Frogs And A Muntjac To Date

So, I can now confirm that the two acre wood is ours. The deeds have been signed, the monies paid, and the fat lady has sung.

It also has a name. Follow this . . . grand children = grand kiddies = griddies. That’s it. Griddies Copse.

We spent last weekend getting our bearings, avoiding rotten tree branches that swayed precariously and threatened to fall with less than the slightest touch, and trying to avoid squashing baby frogs – lots and lots of baby frogs!

There’s masses of work to be done.

The first job, and of paramount importance obviously, was to erect the two bird tables, the bug box and the seed feeder. Weirdly, nothing had found any of them by Sunday. I think the wood is so old and unattended that the birds don’t even bother looking for food in it, and seriously, why should fat balls, niger and sunflower seeds etc. suddenly appear out of nowhere?

I’ve heard a woodpecker in the distance and I understand that an owl is nesting in another part of the forest. At least one muntjac lives in the main wood because as the Land Rover crept along the path, last Sunday morning, we saw him/her dash across the track, and with a flick of a white under-tail, disappear into the thicket. I also want him/her in my little patch.

We will have left it a whole week since we were last there so I’m hoping that the tables and feeders have been found by then and everything scoffed and little ‘thank you’ notes left.

The main change has occurred in the form of crap-heap, oil-spewing Betsy Land Rover. As some of you know the old girl was off the road. Grounded for bad behaviour. She’d decided to lose her clutch . . . this is similar to a human being losing their grip, I think. She was immovable and quite proud of it sitting out there in front of the lounge window, blocking out light, dripping oil, not earning her keep. She must have really ground her nuts when her rotten, frayed, holey soft top was removed and a hard top screwed on? And then, to add insult to injury, the old wreck had to stand swaying on her tyres as a roof rack was added.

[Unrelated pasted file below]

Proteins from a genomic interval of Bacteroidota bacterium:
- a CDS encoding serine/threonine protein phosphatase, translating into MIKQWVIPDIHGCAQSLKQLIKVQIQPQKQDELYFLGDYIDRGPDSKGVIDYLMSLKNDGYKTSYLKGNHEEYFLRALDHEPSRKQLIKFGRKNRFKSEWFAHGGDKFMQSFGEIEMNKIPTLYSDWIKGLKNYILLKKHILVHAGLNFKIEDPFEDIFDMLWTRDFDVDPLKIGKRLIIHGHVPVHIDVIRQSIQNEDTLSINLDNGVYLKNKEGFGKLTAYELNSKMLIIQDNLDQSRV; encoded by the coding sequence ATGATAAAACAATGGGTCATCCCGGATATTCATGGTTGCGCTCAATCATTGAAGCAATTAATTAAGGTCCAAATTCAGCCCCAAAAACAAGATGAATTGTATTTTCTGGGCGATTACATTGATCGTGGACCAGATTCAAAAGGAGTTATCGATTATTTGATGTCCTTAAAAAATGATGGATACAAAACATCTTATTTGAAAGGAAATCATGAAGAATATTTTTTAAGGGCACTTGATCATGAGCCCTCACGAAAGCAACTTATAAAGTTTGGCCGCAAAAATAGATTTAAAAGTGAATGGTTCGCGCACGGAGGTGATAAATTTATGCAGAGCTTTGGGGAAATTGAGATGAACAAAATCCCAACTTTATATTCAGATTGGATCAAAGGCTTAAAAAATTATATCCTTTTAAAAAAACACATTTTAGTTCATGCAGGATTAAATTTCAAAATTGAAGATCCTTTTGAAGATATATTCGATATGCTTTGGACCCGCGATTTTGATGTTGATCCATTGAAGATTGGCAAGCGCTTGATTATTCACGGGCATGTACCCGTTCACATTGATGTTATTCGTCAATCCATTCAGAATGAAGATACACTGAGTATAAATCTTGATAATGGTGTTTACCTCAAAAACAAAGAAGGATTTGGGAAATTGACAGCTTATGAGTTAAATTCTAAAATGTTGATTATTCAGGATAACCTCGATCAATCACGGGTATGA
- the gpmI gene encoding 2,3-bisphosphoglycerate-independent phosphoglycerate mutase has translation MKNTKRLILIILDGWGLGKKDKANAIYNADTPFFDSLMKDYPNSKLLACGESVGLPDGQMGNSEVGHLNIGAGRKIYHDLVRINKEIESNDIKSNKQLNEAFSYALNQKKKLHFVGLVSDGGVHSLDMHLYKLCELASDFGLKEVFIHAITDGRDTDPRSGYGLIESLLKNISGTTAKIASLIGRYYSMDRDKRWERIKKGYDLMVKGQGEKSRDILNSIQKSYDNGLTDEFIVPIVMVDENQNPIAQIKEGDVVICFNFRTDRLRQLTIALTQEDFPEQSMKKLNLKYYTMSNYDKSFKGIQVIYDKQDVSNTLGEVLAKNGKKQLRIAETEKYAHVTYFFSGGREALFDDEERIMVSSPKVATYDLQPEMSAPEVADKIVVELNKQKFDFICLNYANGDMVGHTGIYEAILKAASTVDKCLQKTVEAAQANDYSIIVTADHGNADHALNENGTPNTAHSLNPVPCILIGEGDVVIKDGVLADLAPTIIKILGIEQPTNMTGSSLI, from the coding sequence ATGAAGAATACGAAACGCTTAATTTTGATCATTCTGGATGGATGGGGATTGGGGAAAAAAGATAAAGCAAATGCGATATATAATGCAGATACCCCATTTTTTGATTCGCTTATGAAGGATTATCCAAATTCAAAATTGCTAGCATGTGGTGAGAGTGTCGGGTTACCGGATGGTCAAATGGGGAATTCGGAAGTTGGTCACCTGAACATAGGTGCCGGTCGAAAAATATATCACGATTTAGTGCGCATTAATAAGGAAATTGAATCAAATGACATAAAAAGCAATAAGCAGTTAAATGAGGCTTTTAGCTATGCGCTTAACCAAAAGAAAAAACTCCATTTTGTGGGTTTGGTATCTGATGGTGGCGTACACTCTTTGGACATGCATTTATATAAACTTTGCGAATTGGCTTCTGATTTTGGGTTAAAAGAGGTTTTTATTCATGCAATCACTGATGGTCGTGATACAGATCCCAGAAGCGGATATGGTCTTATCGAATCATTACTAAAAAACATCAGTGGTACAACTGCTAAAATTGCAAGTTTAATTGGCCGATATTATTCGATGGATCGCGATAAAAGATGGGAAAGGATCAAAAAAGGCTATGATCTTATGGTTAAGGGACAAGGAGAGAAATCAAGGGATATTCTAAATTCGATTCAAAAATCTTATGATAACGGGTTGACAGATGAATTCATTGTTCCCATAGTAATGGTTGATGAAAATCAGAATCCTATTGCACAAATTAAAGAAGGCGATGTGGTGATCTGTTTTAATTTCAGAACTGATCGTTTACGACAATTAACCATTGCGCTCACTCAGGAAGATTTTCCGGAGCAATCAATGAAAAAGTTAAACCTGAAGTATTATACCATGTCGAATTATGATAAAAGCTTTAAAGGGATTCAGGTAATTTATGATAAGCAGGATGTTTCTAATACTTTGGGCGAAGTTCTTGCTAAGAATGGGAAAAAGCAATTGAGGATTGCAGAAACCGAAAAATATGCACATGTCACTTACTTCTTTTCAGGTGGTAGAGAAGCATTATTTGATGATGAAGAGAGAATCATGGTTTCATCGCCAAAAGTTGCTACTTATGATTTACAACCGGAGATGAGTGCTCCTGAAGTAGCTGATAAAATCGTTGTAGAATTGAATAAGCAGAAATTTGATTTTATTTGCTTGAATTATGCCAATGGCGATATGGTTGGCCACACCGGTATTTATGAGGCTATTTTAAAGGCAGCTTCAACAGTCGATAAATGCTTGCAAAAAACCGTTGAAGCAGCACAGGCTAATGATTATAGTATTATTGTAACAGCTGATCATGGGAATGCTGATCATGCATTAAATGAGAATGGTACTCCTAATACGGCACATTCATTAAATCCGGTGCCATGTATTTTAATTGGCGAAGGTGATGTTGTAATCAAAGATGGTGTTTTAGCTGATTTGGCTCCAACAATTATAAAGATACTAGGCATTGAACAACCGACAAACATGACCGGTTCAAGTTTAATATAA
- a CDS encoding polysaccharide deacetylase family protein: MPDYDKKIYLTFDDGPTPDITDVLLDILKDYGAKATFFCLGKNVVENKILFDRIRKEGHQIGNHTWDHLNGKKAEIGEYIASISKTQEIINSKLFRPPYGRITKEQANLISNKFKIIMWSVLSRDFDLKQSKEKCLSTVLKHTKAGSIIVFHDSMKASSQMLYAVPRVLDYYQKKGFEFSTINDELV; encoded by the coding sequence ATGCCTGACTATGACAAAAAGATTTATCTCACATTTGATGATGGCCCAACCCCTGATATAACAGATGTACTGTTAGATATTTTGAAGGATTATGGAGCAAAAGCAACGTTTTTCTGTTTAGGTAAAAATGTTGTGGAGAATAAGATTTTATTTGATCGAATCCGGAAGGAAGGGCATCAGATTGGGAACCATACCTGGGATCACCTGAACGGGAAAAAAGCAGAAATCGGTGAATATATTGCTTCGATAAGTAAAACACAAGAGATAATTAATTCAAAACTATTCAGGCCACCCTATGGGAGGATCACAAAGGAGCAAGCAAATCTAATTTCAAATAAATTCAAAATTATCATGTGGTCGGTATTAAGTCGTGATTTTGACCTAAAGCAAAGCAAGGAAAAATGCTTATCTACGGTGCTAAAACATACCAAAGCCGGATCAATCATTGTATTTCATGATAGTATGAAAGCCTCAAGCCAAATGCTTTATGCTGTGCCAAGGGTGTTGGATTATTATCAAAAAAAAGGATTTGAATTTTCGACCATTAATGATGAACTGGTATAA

This having been said, she did succumb to Richard tickling her clutch and other bits and she did pass her M.O.T with flying colours, so the old girl is officially back on the road.

I think she quite likes being the vehicle of choice for our woodland visits. I can almost sense her fluffing up her bonnet and adding an extra little spin to her wheels as she majestically tootles down the track and through the trees.

This coming weekend is planned for clearing brambles and felling dead and spindly trees. I want to allow more light in so that it encourages ground flora to grow. Lots to do – lots of planning – but that’s fine. I like being busy and I like planning. Win. Win.

So I’m toddling off now to source a peanut feeder . . .

P.S. I’m wondering what muntjac eat? downloadHPIM4021

 

HPIM4030

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11 thoughts on “Frogs And A Muntjac To Date

  1. Gail, this is brilliant – I am so pleased to read it.
    As far as I know, muntjac eat more or less anything – they appeared about 20 years ago in the wood below my house, where I used to walk regularly when I was young,, and there were never any there then, but now there are lots. My neighbours complained that they ate all the greenery.

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  2. Thank you Tina. I must admit to being quite excited myself – it’s something new and I’m sure it won’t all be days of ‘forestry’ maintenance. There will also be times to ‘stand and stare’ – or rather, sit and have a mug of tea whilst watching the so far elusive wildlife! 😀

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    • Ah! Learnt that lesson on the very first visit Evelyn. Now equipped with ‘Jungle Spray’ and a topical cream for ‘just in case!’ I find that nature loves me sometimes more than I love nature! AND I have a really silly hat that never leaves my head! 😀

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    • Thank you. I figure – besides the ‘nature’ and ‘being out in the fresh air’ benefits – monies are pretty safe tied-up in land? As long as I don’t burn it down with one of my ‘tidying up’ infernos? :/

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